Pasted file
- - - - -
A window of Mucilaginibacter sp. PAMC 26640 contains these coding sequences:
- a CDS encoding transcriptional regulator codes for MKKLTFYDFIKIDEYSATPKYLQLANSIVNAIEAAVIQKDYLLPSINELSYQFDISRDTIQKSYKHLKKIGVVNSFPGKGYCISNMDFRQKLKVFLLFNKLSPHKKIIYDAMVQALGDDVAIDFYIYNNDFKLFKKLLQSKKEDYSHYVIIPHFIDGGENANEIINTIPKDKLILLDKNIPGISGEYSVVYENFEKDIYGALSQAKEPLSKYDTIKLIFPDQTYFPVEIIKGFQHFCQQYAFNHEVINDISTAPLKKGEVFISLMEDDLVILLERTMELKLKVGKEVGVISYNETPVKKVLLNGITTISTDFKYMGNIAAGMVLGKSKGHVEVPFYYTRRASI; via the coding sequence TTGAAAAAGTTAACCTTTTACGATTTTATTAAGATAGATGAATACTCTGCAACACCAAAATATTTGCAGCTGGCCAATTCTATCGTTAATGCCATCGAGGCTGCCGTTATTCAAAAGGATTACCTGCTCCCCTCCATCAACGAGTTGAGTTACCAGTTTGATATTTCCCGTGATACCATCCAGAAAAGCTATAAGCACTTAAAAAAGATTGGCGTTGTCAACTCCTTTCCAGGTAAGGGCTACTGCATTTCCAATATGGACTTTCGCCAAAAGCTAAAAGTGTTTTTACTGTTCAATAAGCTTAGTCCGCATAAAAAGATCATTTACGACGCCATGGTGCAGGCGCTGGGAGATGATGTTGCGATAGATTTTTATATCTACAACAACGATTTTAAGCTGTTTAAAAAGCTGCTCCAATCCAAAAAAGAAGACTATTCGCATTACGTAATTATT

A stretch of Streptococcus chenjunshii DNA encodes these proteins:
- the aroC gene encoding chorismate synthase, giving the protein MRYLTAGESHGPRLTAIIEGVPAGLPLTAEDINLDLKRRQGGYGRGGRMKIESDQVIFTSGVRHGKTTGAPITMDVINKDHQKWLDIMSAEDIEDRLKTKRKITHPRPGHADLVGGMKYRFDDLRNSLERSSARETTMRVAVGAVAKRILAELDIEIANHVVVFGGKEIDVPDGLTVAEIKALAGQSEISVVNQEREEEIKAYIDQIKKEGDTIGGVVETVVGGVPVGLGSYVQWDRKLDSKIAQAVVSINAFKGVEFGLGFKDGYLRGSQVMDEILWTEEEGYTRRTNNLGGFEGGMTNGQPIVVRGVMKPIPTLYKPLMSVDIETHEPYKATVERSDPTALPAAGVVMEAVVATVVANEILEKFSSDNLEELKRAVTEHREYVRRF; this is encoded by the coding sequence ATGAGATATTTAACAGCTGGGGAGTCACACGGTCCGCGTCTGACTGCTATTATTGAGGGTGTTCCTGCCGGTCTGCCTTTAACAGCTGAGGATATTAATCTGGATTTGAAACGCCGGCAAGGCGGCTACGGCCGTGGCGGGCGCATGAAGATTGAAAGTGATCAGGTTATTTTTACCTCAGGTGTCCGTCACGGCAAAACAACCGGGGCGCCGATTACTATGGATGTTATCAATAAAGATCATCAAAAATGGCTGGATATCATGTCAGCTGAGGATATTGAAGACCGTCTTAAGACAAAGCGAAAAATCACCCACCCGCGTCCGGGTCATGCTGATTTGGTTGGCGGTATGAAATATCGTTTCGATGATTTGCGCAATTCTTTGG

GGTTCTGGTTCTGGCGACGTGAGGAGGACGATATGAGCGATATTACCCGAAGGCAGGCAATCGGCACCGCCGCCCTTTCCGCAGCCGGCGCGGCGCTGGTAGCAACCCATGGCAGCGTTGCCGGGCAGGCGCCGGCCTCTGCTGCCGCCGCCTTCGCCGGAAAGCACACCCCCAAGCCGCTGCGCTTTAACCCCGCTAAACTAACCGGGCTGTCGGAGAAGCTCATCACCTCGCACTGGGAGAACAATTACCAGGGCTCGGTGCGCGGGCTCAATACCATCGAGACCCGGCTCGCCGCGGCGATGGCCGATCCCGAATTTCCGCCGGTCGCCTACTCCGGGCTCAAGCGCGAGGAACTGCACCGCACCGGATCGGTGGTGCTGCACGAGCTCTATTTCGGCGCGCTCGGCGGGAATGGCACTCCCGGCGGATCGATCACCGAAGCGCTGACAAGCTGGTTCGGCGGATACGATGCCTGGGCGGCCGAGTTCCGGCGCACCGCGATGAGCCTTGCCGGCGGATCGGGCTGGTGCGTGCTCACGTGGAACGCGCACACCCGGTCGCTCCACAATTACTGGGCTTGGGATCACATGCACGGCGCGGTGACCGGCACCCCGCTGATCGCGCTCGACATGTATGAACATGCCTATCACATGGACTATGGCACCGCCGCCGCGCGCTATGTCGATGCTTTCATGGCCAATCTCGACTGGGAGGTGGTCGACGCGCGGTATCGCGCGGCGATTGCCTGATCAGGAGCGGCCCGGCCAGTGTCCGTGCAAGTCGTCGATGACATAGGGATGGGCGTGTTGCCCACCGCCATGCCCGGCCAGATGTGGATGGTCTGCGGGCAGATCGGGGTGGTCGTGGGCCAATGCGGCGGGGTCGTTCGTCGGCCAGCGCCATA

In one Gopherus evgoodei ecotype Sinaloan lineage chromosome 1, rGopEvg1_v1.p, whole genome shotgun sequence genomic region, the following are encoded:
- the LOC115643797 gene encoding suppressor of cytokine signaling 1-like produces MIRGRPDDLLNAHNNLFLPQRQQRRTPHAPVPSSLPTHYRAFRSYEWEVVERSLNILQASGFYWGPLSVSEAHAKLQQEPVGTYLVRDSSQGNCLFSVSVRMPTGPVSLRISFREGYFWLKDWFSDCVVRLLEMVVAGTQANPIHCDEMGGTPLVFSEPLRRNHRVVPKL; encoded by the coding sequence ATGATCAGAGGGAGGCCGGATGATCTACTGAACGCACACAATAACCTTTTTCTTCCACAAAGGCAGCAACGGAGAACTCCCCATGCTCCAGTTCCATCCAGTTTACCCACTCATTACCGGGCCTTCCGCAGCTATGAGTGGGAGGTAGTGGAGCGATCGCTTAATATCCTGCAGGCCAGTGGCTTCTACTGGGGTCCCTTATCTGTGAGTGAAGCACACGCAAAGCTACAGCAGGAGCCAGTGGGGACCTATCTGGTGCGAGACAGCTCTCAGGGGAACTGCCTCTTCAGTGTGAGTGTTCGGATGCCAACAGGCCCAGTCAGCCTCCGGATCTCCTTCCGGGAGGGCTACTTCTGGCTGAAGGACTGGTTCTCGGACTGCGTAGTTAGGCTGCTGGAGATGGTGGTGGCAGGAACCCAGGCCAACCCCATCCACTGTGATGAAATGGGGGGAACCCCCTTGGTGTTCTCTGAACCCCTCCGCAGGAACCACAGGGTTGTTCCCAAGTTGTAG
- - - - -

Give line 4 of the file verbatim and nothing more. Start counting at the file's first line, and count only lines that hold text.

- the aroC gene encoding chorismate synthase, giving the protein MRYLTAGESHGPRLTAIIEGVPAGLPLTAEDINLDLKRRQGGYGRGGRMKIESDQVIFTSGVRHGKTTGAPITMDVINKDHQKWLDIMSAEDIEDRLKTKRKITHPRPGHADLVGGMKYRFDDLRNSLERSSARETTMRVAVGAVAKRILAELDIEIANHVVVFGGKEIDVPDGLTVAEIKALAGQSEISVVNQEREEEIKAYIDQIKKEGDTIGGVVETVVGGVPVGLGSYVQWDRKLDSKIAQAVVSINAFKGVEFGLGFKDGYLRGSQVMDEILWTEEEGYTRRTNNLGGFEGGMTNGQPIVVRGVMKPIPTLYKPLMSVDIETHEPYKATVERSDPTALPAAGVVMEAVVATVVANEILEKFSSDNLEELKRAVTEHREYVRRF; this is encoded by the coding sequence ATGAGATATTTAACAGCTGGGGAGTCACACGGTCCGCGTCTGACTGCTATTATTGAGGGTGTTCCTGCCGGTCTGCCTTTAACAGCTGAGGATATTAATCTGGATTTGAAACGCCGGCAAGGCGGCTACGGCCGTGGCGGGCGCATGAAGATTGAAAGTGATCAGGTTATTTTTACCTCAGGTGTCCGTCACGGCAAAACAACCGGGGCGCCGATTACTATGGATGTTATCAATAAAGATCATCAAAAATGGCTGGATATCATGTCAGCTGAGGATATTGAAGACCGTCTTAAGACAAAGCGAAAAATCACCCACCCGCGTCCGGGTCATGCTGATTTGGTTGGCGGTATGAAATATCGTTTCGATGATTTGCGCAATTCTTTGG